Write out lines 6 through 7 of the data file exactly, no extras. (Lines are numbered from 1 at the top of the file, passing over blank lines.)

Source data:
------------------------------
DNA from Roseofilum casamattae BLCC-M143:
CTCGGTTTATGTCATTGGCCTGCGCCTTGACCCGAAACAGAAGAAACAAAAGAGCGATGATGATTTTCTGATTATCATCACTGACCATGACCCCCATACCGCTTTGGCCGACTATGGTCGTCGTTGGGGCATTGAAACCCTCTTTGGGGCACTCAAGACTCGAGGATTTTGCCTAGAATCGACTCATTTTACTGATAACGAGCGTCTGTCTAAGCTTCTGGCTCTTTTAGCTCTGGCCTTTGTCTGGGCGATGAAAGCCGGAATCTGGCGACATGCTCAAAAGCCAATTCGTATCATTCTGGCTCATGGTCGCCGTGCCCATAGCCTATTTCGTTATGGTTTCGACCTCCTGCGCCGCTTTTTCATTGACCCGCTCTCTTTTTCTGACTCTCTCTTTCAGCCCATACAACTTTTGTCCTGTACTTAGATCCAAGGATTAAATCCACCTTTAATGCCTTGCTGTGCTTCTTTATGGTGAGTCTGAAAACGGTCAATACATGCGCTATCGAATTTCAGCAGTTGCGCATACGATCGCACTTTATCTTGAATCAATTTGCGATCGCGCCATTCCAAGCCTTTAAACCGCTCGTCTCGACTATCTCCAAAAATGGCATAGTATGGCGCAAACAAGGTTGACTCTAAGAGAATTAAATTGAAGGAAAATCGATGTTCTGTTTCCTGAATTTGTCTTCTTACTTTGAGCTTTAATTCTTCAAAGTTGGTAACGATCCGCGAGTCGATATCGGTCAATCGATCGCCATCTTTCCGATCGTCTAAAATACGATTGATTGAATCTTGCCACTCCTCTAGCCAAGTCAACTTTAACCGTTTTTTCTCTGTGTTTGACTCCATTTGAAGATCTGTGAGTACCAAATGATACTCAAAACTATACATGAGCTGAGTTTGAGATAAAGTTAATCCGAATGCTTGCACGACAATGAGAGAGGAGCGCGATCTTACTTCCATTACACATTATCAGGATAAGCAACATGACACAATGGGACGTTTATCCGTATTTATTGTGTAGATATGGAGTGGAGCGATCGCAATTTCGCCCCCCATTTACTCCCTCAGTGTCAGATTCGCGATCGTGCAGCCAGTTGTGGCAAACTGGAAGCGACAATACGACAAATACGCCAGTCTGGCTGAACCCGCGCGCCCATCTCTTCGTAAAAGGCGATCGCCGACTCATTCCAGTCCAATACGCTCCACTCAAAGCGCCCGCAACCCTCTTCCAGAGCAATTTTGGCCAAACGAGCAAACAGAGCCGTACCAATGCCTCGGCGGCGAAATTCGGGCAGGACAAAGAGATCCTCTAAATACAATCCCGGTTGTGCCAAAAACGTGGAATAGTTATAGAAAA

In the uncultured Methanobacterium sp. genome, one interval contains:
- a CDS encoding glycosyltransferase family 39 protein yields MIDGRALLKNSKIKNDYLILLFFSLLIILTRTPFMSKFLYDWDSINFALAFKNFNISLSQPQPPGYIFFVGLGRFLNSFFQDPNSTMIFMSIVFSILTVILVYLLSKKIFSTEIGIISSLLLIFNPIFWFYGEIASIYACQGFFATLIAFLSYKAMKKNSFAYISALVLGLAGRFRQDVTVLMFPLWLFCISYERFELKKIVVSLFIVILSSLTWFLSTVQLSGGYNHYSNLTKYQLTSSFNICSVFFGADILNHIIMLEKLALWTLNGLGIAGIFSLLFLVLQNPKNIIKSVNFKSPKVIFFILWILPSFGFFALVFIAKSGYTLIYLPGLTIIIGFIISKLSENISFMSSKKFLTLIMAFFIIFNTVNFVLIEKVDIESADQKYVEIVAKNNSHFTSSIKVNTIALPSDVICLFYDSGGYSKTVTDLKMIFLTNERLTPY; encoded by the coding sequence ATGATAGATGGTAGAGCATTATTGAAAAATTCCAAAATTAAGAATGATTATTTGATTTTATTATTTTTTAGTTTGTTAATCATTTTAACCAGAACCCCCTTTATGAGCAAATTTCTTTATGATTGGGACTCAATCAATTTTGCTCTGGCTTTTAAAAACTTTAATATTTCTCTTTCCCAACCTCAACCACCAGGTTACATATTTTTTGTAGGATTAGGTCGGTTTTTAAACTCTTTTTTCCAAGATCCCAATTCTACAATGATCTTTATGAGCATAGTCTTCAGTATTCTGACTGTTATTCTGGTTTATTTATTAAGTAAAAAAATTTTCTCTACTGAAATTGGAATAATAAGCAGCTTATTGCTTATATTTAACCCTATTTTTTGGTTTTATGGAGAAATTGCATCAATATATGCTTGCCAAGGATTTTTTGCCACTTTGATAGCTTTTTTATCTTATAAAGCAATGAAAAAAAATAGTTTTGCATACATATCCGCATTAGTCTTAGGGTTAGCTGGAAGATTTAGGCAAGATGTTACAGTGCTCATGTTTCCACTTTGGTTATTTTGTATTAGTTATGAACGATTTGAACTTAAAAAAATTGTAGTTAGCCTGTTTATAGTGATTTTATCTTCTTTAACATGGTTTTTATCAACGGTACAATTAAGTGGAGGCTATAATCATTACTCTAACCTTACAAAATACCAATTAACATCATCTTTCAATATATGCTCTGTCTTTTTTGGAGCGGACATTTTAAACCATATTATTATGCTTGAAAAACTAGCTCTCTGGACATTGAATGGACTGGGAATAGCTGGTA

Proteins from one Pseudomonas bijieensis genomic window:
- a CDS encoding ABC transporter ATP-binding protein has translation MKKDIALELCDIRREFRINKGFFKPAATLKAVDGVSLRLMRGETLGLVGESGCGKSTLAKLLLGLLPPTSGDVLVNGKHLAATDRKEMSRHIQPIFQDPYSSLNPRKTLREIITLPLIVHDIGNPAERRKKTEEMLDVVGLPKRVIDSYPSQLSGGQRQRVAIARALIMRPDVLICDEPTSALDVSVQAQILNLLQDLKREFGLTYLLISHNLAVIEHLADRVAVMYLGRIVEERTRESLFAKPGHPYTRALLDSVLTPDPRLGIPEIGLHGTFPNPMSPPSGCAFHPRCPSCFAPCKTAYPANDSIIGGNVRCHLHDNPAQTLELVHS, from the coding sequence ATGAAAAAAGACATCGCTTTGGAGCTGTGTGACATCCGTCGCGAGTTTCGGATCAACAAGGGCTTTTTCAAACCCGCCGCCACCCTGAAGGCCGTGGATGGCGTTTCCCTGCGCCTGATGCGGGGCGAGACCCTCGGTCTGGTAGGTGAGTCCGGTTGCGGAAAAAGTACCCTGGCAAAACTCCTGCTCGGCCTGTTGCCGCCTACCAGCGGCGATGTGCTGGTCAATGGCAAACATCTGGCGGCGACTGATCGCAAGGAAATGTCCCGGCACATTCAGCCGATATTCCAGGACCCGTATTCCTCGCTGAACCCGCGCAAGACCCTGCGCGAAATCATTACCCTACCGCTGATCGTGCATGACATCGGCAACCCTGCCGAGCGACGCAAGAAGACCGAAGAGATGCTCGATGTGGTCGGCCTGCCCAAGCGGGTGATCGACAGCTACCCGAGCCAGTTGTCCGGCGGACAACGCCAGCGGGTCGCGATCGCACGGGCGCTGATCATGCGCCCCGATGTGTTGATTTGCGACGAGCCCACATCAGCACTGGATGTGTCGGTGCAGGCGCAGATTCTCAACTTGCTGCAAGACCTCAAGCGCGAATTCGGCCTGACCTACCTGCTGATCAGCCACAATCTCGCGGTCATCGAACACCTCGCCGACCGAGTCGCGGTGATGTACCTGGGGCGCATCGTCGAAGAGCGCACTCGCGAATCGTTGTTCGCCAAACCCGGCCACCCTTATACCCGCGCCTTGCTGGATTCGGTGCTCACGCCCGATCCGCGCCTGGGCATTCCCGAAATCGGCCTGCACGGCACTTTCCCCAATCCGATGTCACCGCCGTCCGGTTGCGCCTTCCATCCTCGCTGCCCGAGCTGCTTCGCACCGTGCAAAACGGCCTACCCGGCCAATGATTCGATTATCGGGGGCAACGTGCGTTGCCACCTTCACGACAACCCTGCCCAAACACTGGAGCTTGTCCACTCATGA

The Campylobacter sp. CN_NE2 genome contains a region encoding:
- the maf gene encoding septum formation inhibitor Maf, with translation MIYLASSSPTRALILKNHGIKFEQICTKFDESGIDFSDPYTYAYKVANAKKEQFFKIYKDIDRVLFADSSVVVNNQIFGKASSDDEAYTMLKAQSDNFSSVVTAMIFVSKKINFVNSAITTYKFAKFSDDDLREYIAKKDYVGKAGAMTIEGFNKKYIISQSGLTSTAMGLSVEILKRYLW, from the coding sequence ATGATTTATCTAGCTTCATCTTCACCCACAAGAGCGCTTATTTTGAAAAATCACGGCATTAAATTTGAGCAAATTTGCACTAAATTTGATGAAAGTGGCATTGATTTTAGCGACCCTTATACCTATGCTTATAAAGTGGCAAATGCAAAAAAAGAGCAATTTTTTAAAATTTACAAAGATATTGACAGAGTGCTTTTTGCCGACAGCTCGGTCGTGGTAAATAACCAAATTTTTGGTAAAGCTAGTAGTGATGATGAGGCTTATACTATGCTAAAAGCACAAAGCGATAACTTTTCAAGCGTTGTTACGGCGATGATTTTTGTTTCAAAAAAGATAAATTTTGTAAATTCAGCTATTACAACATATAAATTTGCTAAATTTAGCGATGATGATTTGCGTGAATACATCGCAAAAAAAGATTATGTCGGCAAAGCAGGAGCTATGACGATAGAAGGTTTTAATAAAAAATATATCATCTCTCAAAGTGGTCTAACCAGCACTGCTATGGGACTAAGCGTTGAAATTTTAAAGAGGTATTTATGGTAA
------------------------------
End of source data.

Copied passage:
- a CDS encoding ABC transporter ATP-binding protein has translation MKKDIALELCDIRREFRINKGFFKPAATLKAVDGVSLRLMRGETLGLVGESGCGKSTLAKLLLGLLPPTSGDVLVNGKHLAATDRKEMSRHIQPIFQDPYSSLNPRKTLREIITLPLIVHDIGNPAERRKKTEEMLDVVGLPKRVIDSYPSQLSGGQRQRVAIARALIMRPDVLICDEPTSALDVSVQAQILNLLQDLKREFGLTYLLISHNLAVIEHLADRVAVMYLGRIVEERTRESLFAKPGHPYTRALLDSVLTPDPRLGIPEIGLHGTFPNPMSPPSGCAFHPRCPSCFAPCKTAYPANDSIIGGNVRCHLHDNPAQTLELVHS, from the coding sequence ATGAAAAAAGACATCGCTTTGGAGCTGTGTGACATCCGTCGCGAGTTTCGGATCAACAAGGGCTTTTTCAAACCCGCCGCCACCCTGAAGGCCGTGGATGGCGTTTCCCTGCGCCTGATGCGGGGCGAGACCCTCGGTCTGGTAGGTGAGTCCGGTTGCGGAAAAAGTACCCTGGCAAAACTCCTGCTCGGCCTGTTGCCGCCTACCAGCGGCGATGTGCTGGTCAATGGCAAACATCTGGCGGCGACTGATCGCAAGGAAATGTCCCGGCACATTCAGCCGATATTCCAGGACCCGTATTCCTCGCTGAACCCGCGCAAGACCCTGCGCGAAATCATTACCCTACCGCTGATCGTGCATGACATCGGCAACCCTGCCGAGCGACGCAAGAAGACCGAAGAGATGCTCGATGTGGTCGGCCTGCCCAAGCGGGTGATCGACAGCTACCCGAGCCAGTTGTCCGGCGGACAACGCCAGCGGGTCGCGATCGCACGGGCGCTGATCATGCGCCCCGATGTGTTGATTTGCGACGAGCCCACATCAGCACTGGATGTGTCGGTGCAGGCGCAGATTCTCAACTTGCTGCAAGACCTCAAGCGCGAATTCGGCCTGACCTACCTGCTGATCAGCCACAATCTCGCGGTCATCGAACACCTCGCCGACCGAGTCGCGGTGATGTACCTGGGGCGCATCGTCGAAGAGCGCACTCGCGAATCGTTGTTCGCCAAACCCGGCCACCCTTATACCCGCGCCTTGCTGGATTCGGTGCTCACGCCCGATCCGCGCCTGGGCATTCCCGAAATCGGCCTGCACGGCACTTTCCCCAATCCGATGTCACCGCCGTCCGGTTGCGCCTTCCATCCTCGCTGCCCGAGCTGCTTCGCACCGTGCAAAACGGCCTACCCGGCCAATGATTCGATTATCGGGGGCAACGTGCGTTGCCACCTTCACGACAACCCTGCCCAAACACTGGAGCTTGTCCACTCATGA

The Campylobacter sp. CN_NE2 genome contains a region encoding: